Soft bristle, hard bristle, small, medium, large, electric, manual- these are just a few of different kinds of toothbrushes consumers must decide between. But with so many choices in the toothbrush aisle, making that choice can be very overwhelming. We spoke to Dr. Gary Lederman of Bellmore, NY about how to choose the best brush for your teeth. The good news is, according to Lederman, it’s a lot easier than you think.

How easy? For starters, don’t worry about the bristle strength. Lederman says, "no matter the condition of your teeth, you should always choose a soft-bristled brush." Why? Well, for starters, you can do serious damage to your tooth enamel and gums with a hard bristled brush. Hard bristles can permanently scratch enamel- especially when it has been weakened following the consumption of acidic food or drinks (think wine or citrus fruits). While Lederman agrees that hard bristled brushes can be better at removing plaque than soft brushes, "the difference in performance is not enough to risk the potential damage."

As for brush size, ‘the bigger, the better’ does not apply when it comes to toothbrush heads. Smaller is actually better because it allows your brush to reach into the smaller spaces in your mouth.

And then there’s the electric vs. manual brush dilemma. Should you spring for an electric? Is it really worth the extra expense? Dr. Lederman thinks it is. "Electric brushes can be much more efficient at removing plaque than manual brushing alone. Even more effective than a hard bristled manual brush." Furthermore, says Lederman, "Many newer electric brushes have timers that won’t stop the brush motor until you’ve brushed for 2 minutes." (Two minutes is the amount of time the ADA recommends you brush your teeth at each brushing.) This timer means not only is the electric brush more efficient at removing plaque, but it will ensure you give the brush enough time to get all the plaque. Another feature of newer brushes is a pulse or beep that notifies you when it’s time to switch zones in your mouth. This ensures that you pay equal attention to each area of the mouth, and aren’t focusing too little or too much time on certain teeth.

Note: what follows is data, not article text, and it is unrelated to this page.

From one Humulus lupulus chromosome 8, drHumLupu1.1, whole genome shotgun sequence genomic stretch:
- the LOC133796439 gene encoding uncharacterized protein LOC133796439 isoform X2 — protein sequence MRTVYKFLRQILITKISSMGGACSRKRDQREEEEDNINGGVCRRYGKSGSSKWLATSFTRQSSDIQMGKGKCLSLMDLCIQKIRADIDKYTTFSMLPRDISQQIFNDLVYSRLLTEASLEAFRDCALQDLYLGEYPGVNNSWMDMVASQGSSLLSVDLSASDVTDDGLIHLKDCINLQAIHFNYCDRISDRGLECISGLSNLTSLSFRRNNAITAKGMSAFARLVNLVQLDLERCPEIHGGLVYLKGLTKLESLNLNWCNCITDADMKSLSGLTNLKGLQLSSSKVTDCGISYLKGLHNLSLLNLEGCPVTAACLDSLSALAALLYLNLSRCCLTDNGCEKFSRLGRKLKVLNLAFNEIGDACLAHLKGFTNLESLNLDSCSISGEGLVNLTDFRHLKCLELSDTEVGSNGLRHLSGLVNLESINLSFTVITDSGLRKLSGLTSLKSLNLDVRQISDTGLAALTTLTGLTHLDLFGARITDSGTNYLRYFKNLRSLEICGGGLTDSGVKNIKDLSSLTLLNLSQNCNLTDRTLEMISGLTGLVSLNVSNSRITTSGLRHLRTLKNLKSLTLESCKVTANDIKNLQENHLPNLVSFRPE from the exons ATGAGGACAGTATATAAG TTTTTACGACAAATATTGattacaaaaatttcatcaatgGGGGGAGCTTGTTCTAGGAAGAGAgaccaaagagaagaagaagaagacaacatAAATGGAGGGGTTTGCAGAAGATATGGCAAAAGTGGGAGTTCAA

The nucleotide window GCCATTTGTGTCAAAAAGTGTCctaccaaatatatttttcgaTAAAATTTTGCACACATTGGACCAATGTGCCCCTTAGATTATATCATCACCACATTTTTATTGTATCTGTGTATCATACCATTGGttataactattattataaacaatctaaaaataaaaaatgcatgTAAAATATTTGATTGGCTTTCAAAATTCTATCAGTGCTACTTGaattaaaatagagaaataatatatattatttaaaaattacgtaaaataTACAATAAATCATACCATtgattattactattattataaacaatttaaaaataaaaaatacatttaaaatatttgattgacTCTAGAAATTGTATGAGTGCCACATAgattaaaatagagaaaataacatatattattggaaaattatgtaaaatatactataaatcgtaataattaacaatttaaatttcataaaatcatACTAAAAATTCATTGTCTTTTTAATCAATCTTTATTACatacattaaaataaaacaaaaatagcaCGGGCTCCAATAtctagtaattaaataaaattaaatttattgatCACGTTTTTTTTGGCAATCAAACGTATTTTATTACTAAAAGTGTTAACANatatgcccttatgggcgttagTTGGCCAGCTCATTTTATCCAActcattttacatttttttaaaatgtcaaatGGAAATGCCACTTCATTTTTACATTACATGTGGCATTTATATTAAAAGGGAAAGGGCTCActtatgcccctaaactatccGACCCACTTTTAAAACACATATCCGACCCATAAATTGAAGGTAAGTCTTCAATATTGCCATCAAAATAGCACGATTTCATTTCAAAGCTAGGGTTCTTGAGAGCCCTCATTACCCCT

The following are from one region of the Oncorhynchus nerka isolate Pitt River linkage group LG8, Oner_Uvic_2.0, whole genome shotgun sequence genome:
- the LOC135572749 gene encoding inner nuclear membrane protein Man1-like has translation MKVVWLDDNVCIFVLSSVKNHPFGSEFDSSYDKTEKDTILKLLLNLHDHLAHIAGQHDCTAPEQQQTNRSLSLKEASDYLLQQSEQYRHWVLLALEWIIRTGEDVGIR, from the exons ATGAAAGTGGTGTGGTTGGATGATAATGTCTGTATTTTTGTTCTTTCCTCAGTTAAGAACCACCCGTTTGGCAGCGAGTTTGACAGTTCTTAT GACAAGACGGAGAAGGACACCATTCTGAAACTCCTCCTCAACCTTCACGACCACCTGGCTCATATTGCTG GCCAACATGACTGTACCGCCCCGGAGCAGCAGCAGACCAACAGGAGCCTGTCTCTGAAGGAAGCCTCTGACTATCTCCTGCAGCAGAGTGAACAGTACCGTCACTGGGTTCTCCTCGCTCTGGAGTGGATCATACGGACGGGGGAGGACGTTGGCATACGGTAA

The main complaint about electric brushes, aside from the cost of the base, is the cost of the brush heads. Some new programs are coming out that may offer a solution to this problem. One new service will sell you a relatively inexpensive brush base, and enroll you into an optional brush head replacement service, where for 6 dollars you are sent a new brush head –with free shipping- at the interval of your choice (anywhere from 1-3 months). This may act as a reminder that it’s time to replace your brush head- and offer a lower cost alternative to the expensive name-brand heads many patients balk at paying for. Another program very similar (and with similar prices) will be launching soon, and if this model works, more will undoubtedly follow. The downside to this type of plan is that the replacement heads are only available through the manufacturer, so if you were to lose one or need to replace it before your replacement head arrived, you’d be out of luck. Still, most people have a spare manual brush they could use in the interim.

If inexpensive replacement heads appeal to you, but you’re not interested in going the mail subscription route check your local warehouse club for replacement heads. Most bulk stores sell the big name brush heads in a large pack. When you break down the cost per brush head, they are actually less than these new subscription plans, and you don’t have to wait on new heads coming in the mail. Also, sites like Amazon and some discount retailers make a generic brand replacement heads that sell for a lot less than the name brand.

The hardest thing when it comes to toothbrushes is simply remembering to replace the brush. Lederman says "According to studies, the average person changes their toothbrush or brush head every nine months- which is three times longer than recommended." You should replace your brush head or your manual toothbrush every 2-3 months or sooner if you notice excessive wear on the bristles before that time.

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